Pride and Publication

In Others
July 20, 2007

I was writing a response to Guy’s post at Vex Appeal (which is a response to a post on the Penguin blog which is a response to a news story about a bloke who sent out Jane Austen chapters under his own name to see what’d happen) in the comments, but it got a bit long, so I thought I’d put it here instead.

OK, so, confession. I also had a bit of a sense of humour failure listening to that guy on the Today programme. OK, he’s done a funny thing. It *is* funny. (Although quite obviously Jane Austen’s novels wouldn’t get published today. For one thing, she wouldn’t *write like that* today. She *invented* the free-indirect voice, for goodness’ sake. She’d be producing some astonishing innovation in form that everyone would end up using, not just historical pastiche.)

But, getting back to the point, the guy said about the most annoying thing it’s possible to say to anyone involved in books. “It’s a Catch-22 situation; you can’t get a publisher without an agent and you can’t get an agent without a publisher.” Which is *just not true*. Getting published is difficult, because it relies not just on how good you are, but also on whether your work is saleable (a completely different phenomenon; it’s possible to be very very good, but for no one to be interested in buying your work. Sad but true.) But, if your work is good, you’ll probably eventually find an agent to represent you. (Probably. Nothing is certain.)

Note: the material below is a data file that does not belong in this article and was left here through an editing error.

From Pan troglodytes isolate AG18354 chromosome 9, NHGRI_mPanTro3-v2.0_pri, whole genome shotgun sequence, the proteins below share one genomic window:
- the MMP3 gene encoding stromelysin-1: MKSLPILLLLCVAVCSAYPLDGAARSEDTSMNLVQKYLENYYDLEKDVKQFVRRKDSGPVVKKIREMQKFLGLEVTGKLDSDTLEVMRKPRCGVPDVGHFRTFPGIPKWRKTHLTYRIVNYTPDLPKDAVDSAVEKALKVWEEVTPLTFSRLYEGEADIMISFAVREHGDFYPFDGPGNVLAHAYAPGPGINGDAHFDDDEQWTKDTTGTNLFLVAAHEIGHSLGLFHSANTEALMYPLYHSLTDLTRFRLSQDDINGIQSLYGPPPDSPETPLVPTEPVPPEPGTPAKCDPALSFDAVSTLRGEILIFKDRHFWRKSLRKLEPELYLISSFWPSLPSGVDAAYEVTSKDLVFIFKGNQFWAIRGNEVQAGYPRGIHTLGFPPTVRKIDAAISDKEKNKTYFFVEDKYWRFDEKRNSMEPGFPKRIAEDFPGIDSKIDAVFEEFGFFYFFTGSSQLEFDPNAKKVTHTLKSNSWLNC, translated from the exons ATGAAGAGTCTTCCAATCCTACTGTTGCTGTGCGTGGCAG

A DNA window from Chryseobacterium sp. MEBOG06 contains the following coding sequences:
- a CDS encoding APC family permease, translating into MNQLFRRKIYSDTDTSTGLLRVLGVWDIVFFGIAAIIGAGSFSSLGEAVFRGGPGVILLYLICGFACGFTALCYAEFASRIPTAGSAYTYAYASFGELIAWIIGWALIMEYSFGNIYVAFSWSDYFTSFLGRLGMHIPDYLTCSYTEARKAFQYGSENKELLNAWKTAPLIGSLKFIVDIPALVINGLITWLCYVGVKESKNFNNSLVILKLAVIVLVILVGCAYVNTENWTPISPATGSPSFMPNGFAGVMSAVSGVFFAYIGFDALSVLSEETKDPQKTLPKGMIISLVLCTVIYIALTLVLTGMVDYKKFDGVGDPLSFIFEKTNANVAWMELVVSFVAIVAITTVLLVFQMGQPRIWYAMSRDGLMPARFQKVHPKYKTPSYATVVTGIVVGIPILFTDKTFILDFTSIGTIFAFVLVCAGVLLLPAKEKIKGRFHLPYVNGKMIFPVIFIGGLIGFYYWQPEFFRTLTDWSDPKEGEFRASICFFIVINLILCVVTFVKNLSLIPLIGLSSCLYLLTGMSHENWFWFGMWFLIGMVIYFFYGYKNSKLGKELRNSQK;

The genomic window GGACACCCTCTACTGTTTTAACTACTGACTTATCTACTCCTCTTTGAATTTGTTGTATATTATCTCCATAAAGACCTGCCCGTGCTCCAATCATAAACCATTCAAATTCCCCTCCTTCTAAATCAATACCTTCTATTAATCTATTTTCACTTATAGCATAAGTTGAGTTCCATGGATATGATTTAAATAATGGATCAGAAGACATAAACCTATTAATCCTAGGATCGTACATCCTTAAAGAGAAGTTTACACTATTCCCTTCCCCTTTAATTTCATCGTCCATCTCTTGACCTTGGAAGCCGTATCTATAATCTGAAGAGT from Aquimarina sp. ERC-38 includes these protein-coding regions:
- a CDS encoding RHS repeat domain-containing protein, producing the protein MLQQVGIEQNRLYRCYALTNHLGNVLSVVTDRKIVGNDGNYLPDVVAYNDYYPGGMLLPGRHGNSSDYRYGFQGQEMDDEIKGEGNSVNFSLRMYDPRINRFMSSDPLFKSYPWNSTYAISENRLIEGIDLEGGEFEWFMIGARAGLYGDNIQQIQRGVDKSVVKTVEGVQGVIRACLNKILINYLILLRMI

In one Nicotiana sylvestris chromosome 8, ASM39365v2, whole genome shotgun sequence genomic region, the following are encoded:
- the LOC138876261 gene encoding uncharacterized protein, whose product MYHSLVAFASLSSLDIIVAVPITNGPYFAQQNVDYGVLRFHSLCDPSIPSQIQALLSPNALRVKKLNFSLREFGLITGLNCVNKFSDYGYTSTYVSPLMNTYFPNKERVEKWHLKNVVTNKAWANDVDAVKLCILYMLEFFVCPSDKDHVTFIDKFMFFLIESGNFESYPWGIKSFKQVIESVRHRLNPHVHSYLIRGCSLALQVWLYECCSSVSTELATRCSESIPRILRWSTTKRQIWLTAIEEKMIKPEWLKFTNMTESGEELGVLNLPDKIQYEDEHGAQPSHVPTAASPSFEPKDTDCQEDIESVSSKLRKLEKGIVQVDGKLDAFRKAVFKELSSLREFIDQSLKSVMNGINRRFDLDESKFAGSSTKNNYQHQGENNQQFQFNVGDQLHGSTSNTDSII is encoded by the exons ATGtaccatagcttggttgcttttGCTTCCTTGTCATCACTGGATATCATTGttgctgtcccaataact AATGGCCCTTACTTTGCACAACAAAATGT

Fundamentally, this guy seems pretty typical of a certain kind of person one does sometimes encounter at literary events. They’ve tried to get published and failed and now believe that the system is corrupt and that only insiders get anywhere. Which… isn’t true. This guy wasn’t sending out bits of Jane Austen because he thought it was funny, he was trying to prove a point; that publication is impossible, no matter how good your work is.

The thing is, it’s probably easier for him to believe that than it is for him to believe that his novel isn’t that good, and he should put it aside now, call it his “training book” and start work on a new one. It’s hard to accept that work we’ve done is rubbish. However, it’s one of the most important skills of doing good creative work. As is the ability to take criticism. Which one gets the feeling this guy really hasn’t mastered.

In summary: if you’re trying to become a published writer, don’t spend your time trying to woo agents or publishers, or trying to prove to them that they’re rubbish, or worrying about the literary “in-crowd”. Spend your time *writing*.

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